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History

Charleston Civic Center

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The original portion of Charleston Civic Center opened on Reynolds Street in 1959. The $3 million facility included a Main Arena which had 6,000 seats, the Little Theater seating 750 and three meeting rooms plus kitchen and administrative offices.

In 1960 the Civic Center was an important stop on President John F. Kennedy’s campaign visit to West Virginia.

In 1966 Wilt Chamberlain of the then Philadelphia Warriors broke the NBA’s all time scoring record at the Civic Center in February.

A $1.8 million expansion in 1968 added 2,400 seats to the west balcony of the Grand Arena and included installation of air conditioning, construction of a recreational ice skating rink and other improvements.

In the mid-1970’s city officials realized if Charleston was to take its place as a regional entertainment and convention center, expanded public assembly facilities were necessary. The decision was made to construct a new coliseum and two-story lobby connecting it to the existing Civic Center. The existing Civic Center would then be renovated into a first-class convention center featuring meeting rooms, exhibit halls and major banquet facilities.

In 1975-1976 Elvis Presley performed five sellout shows during his Charleston Civic Center appearance.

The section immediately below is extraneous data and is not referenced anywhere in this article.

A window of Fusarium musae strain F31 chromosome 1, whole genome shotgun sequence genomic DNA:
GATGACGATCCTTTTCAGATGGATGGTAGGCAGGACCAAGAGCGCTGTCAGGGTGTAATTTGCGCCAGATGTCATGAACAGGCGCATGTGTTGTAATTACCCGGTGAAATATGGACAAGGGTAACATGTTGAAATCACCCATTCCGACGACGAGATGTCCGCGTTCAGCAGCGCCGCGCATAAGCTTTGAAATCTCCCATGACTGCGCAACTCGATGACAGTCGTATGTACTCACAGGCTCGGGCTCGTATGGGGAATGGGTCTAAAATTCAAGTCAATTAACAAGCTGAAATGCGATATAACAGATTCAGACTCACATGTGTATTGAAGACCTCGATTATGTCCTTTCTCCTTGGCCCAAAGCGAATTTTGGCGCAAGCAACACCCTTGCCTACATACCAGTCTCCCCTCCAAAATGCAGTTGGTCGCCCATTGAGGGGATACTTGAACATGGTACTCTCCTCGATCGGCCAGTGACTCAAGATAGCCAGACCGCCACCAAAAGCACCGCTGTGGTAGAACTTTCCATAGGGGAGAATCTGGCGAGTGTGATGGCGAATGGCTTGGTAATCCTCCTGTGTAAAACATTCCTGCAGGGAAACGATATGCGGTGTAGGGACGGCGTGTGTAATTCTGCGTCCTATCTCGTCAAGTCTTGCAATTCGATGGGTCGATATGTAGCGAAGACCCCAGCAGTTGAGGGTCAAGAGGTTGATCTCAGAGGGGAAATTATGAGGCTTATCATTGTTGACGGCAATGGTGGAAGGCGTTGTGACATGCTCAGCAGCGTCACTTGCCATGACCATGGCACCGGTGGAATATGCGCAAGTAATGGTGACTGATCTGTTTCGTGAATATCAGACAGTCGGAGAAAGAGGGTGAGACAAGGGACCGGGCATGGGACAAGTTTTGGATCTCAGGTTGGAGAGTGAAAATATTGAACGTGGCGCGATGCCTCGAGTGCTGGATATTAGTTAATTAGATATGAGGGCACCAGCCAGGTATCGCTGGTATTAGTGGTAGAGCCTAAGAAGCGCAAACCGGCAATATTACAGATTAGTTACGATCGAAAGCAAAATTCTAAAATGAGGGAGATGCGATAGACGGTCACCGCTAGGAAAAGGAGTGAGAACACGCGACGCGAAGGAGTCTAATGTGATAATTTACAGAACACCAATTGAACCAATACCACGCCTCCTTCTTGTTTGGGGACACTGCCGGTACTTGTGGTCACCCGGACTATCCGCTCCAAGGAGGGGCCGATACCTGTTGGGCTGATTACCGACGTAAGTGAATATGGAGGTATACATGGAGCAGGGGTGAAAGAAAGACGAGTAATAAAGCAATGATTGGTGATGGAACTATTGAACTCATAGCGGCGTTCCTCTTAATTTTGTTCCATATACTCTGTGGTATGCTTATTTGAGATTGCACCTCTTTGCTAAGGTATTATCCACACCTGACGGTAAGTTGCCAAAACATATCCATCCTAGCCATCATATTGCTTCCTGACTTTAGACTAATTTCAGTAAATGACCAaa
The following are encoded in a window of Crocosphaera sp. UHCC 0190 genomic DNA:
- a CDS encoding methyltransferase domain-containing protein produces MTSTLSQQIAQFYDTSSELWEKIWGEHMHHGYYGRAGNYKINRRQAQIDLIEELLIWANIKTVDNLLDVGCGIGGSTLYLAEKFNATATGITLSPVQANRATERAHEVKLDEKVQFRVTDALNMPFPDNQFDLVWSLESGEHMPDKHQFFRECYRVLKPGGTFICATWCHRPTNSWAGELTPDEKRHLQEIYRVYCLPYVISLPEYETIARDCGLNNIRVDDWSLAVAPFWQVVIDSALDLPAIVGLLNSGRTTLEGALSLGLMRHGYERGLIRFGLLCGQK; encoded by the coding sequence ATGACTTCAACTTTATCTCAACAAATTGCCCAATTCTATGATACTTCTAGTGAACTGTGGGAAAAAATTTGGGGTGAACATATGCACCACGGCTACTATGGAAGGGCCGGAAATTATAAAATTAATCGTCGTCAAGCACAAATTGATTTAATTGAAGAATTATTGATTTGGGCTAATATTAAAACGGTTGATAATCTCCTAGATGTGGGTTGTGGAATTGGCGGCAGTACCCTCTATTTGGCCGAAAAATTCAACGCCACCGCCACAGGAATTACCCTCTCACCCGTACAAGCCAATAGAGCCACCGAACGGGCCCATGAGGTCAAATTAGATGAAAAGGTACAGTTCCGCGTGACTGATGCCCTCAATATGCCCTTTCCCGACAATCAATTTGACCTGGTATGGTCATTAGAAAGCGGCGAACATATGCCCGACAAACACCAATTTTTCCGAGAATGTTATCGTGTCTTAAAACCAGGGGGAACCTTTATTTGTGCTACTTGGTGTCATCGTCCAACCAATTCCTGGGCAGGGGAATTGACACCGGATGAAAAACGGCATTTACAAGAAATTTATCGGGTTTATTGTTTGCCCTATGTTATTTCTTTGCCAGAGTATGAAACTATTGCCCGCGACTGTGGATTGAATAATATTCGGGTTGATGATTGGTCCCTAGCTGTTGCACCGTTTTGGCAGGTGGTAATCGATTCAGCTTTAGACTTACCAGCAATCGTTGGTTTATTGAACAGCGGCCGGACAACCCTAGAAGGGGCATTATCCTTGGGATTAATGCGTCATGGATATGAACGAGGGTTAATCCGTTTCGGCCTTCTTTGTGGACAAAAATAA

Ground was broken on July 24, 1978, for the coliseum and lobby. The $19 million project was financed by federal funding (from the Economic Development Block Grant funds from the Department of Housing and Urban Development), a $10 million general obligation bond issue overwhelmingly approved by the citizens of Charleston and revenues from the city’s hotel/’motel room tax.

In October of 1982 the original grand arena was closed and work began on a major $5 million dollar renovation project which transformed the grand arena into a first-class convention hall. The renovation project was completed in one year and the convention hall was officially dedicated on October 23, 1983.

The coliseum which seats 13,500 is connected to the Convention Hall by an expansive two-level entrance lobby which spans 32,000 square feet. The convention hall contains an additional 12 meeting rooms, 52,000 sq ft exhibit/banquet facility with a complete line of services to meet the requirements of meetings and trade shows.

Additionally, two parking structures capable of handling 1,300 vehicles were constructed adjacent to the facility at a cost of $9 million dollars. The parking structures opened on March 1, 1983 and brought the number of parking spaces available for the Charleston Civic Center events to over 2,000.

In 2000 a $9 million dollar expansion / renovation program resulted in the expansion of the Grand Hall by 10,000 sq ft. This unobstructed area is devisable into four separate sections and is the region’s largest exhibit / banquet facility.

Municipal Auditorium

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Cultural activities have always been important to the residents of Charleston and organizations that were started in the 1920's were growing to meet the demand and interest in entertainment and education. These groups included the Charleston Community Music Association, the Kanawha Players and the Chamber Music Society.